Ash Wednesday

Year B / February 17, 2021

Today’s Readings

     Joel 2:12–18 

     Psalm 51:3–4, 5–6ab, 12–13, 14, 17 

     2 Corinthians 5:20–6:2 

     Matthew 6:1–6, 16–18 

 “EVEN NOW, SAYS THE LORD. . . .” After the year we’ve been through since last Ash Wednesday, those are words I need to hear. Even now, when you’ve been so beaten down by virus and violence that you live in constant fear, return to me. Even now, after witnessing the same systemic patterns of injustice and racism repeat over and over again, come back to me. Even now, when you have been spent, come home. To the festering wounds in our society and in our church revealed by the pandemic— racism, systemic inequalities, selfishness—God says even now, there is hope. 

As we entered the “lentiest Lent ever” in 2020 and moved into an uncertain Easter, we all seemed to agree that we should never again take our liturgies and sacraments, our faith communities and communal practices for granted ever again. Therefore, as we sound the trumpet on the holy mountain of God at the beginning of this Lent, let us hear God’s plea. Let us no longer take for granted the warning cry to repent and turn away from sin. Let us embrace with humility our need for one another since each of us will return to dust. Even now, there is still time to let the grace of Lent heal us all. 

—Diana Macalintal 

Suggested Music

Expanded listings for Sundays and Solemnities can be found at

Come Back to the Lord

Leo Nestor

G-8227 · Unison, assembly, organ

While written to be sung during the imposition of ashes, the piece’s flexibility and evocative text make it suitable for use throughout the Lenten season.

MYSTAGOGY MOMENT:  “Come back to the Lord with all your heart; leave the past in ashes.”

Many of us would like to leave 2020 in the past…reducing those memories to ashes seems appropriate in many ways. Memories of isolation, memories of pain, memories of sin, memories of fear, all of these can be transformed from burdens into ashes when we turn to the Lord. What burdens will become your ashes this Lent? What future will rise from hese ashes?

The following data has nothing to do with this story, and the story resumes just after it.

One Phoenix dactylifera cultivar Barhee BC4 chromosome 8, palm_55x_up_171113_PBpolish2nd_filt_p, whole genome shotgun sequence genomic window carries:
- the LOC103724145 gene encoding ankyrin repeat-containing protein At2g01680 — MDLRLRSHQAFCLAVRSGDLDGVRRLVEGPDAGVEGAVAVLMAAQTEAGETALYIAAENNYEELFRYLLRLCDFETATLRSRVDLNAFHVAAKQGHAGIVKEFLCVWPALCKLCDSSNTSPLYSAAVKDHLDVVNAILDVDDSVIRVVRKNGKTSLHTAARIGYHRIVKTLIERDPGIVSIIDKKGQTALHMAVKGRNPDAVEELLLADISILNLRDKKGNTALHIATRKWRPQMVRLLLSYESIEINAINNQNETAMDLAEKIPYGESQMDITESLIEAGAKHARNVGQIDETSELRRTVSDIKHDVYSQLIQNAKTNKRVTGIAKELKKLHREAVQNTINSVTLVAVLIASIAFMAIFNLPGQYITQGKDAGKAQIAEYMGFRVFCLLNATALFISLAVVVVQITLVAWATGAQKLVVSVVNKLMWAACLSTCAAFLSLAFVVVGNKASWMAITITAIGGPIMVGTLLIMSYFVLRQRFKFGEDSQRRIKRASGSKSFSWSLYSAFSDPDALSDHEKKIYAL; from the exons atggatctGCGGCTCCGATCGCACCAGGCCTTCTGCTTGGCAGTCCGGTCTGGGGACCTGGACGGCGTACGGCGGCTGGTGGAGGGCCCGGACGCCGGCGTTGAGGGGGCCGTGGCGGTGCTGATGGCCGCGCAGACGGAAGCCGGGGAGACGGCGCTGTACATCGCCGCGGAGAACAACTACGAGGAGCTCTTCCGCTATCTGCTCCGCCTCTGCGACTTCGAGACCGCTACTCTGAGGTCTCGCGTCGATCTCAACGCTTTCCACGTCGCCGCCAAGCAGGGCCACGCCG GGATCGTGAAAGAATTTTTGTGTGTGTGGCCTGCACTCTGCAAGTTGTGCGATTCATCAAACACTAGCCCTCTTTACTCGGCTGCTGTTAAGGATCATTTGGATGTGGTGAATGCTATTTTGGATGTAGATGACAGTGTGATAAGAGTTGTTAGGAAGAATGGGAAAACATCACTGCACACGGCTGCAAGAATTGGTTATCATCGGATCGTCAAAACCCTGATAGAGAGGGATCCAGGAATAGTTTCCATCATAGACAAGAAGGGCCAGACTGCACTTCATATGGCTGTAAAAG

– Victoria Zibell

Lenten Proclamation

James Chepponis

G-2761 · Three equal or mixed voices, opt. handbells (11)

Consider using this GIA classic as a call to prayer before your liturgies.

Merciful God

Tony Alonso, Text by Mary Louise Bringle

G-7587 · SAB, cantor, assembly, keyboard, guitar, C instrument, cello  

There are three refrains in this ritual piece—one each for Ash Wednesday, general Lenten gatherings, and Lenten celebrations of Communion.

From Ashes to the Living Font

Arr. James E. Clemens, Text by Alan J. Hommerding

005796 · SATB, assembly, organ, trumpet 

Whether or not the full setting is used, this hymn has become one of the most important additions to Lenten repertoire.

More suggestions for Ash Wednesday…


Don’t Turn Away • Chris de Silva

SAB, cantor, assembly, keyboard, guitar, opt. violin and cello


Fill Us, O God • Shannon Cerneka and Orin Johnson

Two-part choir, cantor, assembly, keyboard, guitar


Kyrie Eleison • Nicholas Palmer



Let Us Turn Away from Sin (Parce Domini) • Paul French

SATB, assembly, cantor, organ


Now Is the Time• James V. Marchionda, OP

Children’s choir, cantor, assembly, keyboard, guitar, opt. trumpet


Sign Us with Ashes • William Rowan, Text by Mary Louise Bringle

SATB, keyboard, opt. 2 C instruments


Turn Our Hearts Around • Trevor Thomson

SATB, cantor, assembly, keyboard, guitar